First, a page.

Although Jesus’ death provided a way of salvation for mankind, death had not been conquered. Jesus’ resurrection, however, conquered death. Because death could not keep Jesus in the grave, the grave also cannot ultimately hold those who have trusted in Christ alone as Savor and Lord (John 14:6).
It is the case then that the Bible also promises that because Christ was resurrected, we too will be resurrected to be with Him. When Jesus Christ returns for His Church scriptures proclaim we will be taken up to be with Jesus in our glorified bodies.
For this perishable must put on the imperishable, and this mortal must put on immortality. But when this perishable will have put on the imperishable, and this mortal will have put on immortality, then will come about the saying that is written, “Death is swallowed up in victory. O death, where is your victory? O death, where is your sting? (1 Cor. 15:53-55). See also Acts 2:24; Romans 5:10, 21; 1 Cor. 15:54-55; Heb. 2:14.
Paul is actually quoting from the Old Testament passage in Isaiah 12:8 where it state that God “will swallow up death for all time.”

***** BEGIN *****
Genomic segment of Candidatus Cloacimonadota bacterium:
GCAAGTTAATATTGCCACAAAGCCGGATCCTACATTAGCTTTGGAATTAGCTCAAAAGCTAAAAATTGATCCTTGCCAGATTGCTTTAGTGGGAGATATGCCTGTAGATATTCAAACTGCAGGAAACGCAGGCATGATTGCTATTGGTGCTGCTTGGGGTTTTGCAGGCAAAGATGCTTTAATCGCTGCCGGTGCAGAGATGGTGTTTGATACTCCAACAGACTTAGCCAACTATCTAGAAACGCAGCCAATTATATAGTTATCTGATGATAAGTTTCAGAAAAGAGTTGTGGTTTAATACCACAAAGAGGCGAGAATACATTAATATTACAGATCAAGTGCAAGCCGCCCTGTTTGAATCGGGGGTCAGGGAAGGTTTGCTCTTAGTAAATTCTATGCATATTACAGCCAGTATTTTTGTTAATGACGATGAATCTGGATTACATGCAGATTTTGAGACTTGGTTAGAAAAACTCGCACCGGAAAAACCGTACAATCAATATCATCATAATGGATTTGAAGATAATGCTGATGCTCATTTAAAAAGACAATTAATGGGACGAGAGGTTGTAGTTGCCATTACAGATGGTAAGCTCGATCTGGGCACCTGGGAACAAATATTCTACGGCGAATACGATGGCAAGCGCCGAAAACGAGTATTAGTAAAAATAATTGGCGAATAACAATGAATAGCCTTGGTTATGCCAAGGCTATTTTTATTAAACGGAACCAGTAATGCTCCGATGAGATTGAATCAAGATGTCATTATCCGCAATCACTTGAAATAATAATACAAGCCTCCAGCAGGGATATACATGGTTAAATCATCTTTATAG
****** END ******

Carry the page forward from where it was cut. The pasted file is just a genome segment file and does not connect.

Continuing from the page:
In Paul’s letter to the church at Thessalonica he again affirms this:
For if we believe that Jesus died and rose again, even so God will bring with Him those who have fallen asleep in Jesus. 15 For this we say to you by the word of the Lord, that we who are alive and remain until the coming of the Lord, will not precede those who have fallen asleep. 16 For the Lord Himself will descend from heaven with a shout, with the voice of the archangel and with the trumpet of God, and the dead in Christ will rise first. 17 Then we who are alive and remain will be caught up together with them in the clouds to meet the Lord in the air, and so we shall always be with the Lord (1 Thessalonians 4:14-17; see also 1 Tim. 6:13-15).
This makes it very clear that those that have died and those who still are alive when Christ takes His Church home will be resurrected (or raptured), because Jesus Christ was first resurrected. This is The Blessed Hope (Titus 2:11-14).
If that is not enough Christ tells us in Revelation 20:6
Blessed and holy is the one who has a part in the first resurrection; over these the second death has no power, but they will be priests of God and of Christ and will reign with Him for a thousand years.
As Christians we celebrate the advent of God coming to dwell with man at Christmas. Our second High Holy Day is what most people call Easter.[ii] I prefer Resurrection Day; the day Jesus rose bodily from the grave.
Good Friday is the day Christ was crucified and is celebrated by some churches.
“That greatest of all events, really, in the life of our Lord, the culminating event, the triumphant finale to His life on earth is probably the most neglected event in the life of Christ.”[iii]